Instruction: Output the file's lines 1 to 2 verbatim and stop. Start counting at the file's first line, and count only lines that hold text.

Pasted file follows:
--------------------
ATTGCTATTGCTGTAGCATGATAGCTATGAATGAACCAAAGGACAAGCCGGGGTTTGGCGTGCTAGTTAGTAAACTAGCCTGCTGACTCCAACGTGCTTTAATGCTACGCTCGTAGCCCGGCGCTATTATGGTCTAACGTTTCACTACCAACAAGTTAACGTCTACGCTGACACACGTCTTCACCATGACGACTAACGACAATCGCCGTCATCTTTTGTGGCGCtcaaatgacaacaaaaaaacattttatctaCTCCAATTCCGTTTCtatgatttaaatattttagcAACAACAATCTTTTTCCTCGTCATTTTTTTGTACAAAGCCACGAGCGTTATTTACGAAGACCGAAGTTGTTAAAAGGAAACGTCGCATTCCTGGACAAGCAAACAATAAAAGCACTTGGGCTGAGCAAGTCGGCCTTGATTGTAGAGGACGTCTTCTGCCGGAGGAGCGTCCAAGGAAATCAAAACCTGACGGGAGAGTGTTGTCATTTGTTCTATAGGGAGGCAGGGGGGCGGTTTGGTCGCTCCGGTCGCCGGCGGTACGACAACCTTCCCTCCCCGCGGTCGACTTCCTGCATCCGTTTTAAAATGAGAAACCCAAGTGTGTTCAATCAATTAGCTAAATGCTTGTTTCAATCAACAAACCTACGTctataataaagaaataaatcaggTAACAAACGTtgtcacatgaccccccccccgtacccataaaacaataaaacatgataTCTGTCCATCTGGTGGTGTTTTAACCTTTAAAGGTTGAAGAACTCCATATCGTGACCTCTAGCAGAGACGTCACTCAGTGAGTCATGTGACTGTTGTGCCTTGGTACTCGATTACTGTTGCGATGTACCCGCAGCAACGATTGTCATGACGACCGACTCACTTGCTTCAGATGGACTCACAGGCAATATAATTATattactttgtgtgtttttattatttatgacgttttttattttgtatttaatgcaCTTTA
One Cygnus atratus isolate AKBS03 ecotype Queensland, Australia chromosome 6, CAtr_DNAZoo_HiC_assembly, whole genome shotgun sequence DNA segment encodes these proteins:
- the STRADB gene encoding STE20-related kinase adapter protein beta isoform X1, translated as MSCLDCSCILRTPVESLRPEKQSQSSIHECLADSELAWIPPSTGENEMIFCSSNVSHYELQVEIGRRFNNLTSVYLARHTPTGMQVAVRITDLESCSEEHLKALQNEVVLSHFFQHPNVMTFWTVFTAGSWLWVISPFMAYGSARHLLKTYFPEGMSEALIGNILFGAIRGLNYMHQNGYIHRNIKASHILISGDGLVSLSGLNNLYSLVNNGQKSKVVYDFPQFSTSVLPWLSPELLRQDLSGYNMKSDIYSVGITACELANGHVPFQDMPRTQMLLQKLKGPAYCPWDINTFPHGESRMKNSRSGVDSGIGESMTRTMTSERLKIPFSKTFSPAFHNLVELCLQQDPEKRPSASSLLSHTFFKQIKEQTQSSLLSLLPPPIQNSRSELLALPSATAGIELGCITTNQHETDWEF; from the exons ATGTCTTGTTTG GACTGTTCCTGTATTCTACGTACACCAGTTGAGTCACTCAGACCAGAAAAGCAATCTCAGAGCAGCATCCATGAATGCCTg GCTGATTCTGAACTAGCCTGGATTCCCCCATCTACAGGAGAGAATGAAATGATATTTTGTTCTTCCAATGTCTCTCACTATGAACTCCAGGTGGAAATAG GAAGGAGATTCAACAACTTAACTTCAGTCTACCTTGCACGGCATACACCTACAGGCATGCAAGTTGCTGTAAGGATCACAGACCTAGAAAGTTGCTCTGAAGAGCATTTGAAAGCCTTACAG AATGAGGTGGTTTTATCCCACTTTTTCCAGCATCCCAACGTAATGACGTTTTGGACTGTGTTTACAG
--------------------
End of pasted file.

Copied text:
ATTGCTATTGCTGTAGCATGATAGCTATGAATGAACCAAAGGACAAGCCGGGGTTTGGCGTGCTAGTTAGTAAACTAGCCTGCTGACTCCAACGTGCTTTAATGCTACGCTCGTAGCCCGGCGCTATTATGGTCTAACGTTTCACTACCAACAAGTTAACGTCTACGCTGACACACGTCTTCACCATGACGACTAACGACAATCGCCGTCATCTTTTGTGGCGCtcaaatgacaacaaaaaaacattttatctaCTCCAATTCCGTTTCtatgatttaaatattttagcAACAACAATCTTTTTCCTCGTCATTTTTTTGTACAAAGCCACGAGCGTTATTTACGAAGACCGAAGTTGTTAAAAGGAAACGTCGCATTCCTGGACAAGCAAACAATAAAAGCACTTGGGCTGAGCAAGTCGGCCTTGATTGTAGAGGACGTCTTCTGCCGGAGGAGCGTCCAAGGAAATCAAAACCTGACGGGAGAGTGTTGTCATTTGTTCTATAGGGAGGCAGGGGGGCGGTTTGGTCGCTCCGGTCGCCGGCGGTACGACAACCTTCCCTCCCCGCGGTCGACTTCCTGCATCCGTTTTAAAATGAGAAACCCAAGTGTGTTCAATCAATTAGCTAAATGCTTGTTTCAATCAACAAACCTACGTctataataaagaaataaatcaggTAACAAACGTtgtcacatgaccccccccccgtacccataaaacaataaaacatgataTCTGTCCATCTGGTGGTGTTTTAACCTTTAAAGGTTGAAGAACTCCATATCGTGACCTCTAGCAGAGACGTCACTCAGTGAGTCATGTGACTGTTGTGCCTTGGTACTCGATTACTGTTGCGATGTACCCGCAGCAACGATTGTCATGACGACCGACTCACTTGCTTCAGATGGACTCACAGGCAATATAATTATattactttgtgtgtttttattatttatgacgttttttattttgtatttaatgcaCTTTA
One Cygnus atratus isolate AKBS03 ecotype Queensland, Australia chromosome 6, CAtr_DNAZoo_HiC_assembly, whole genome shotgun sequence DNA segment encodes these proteins: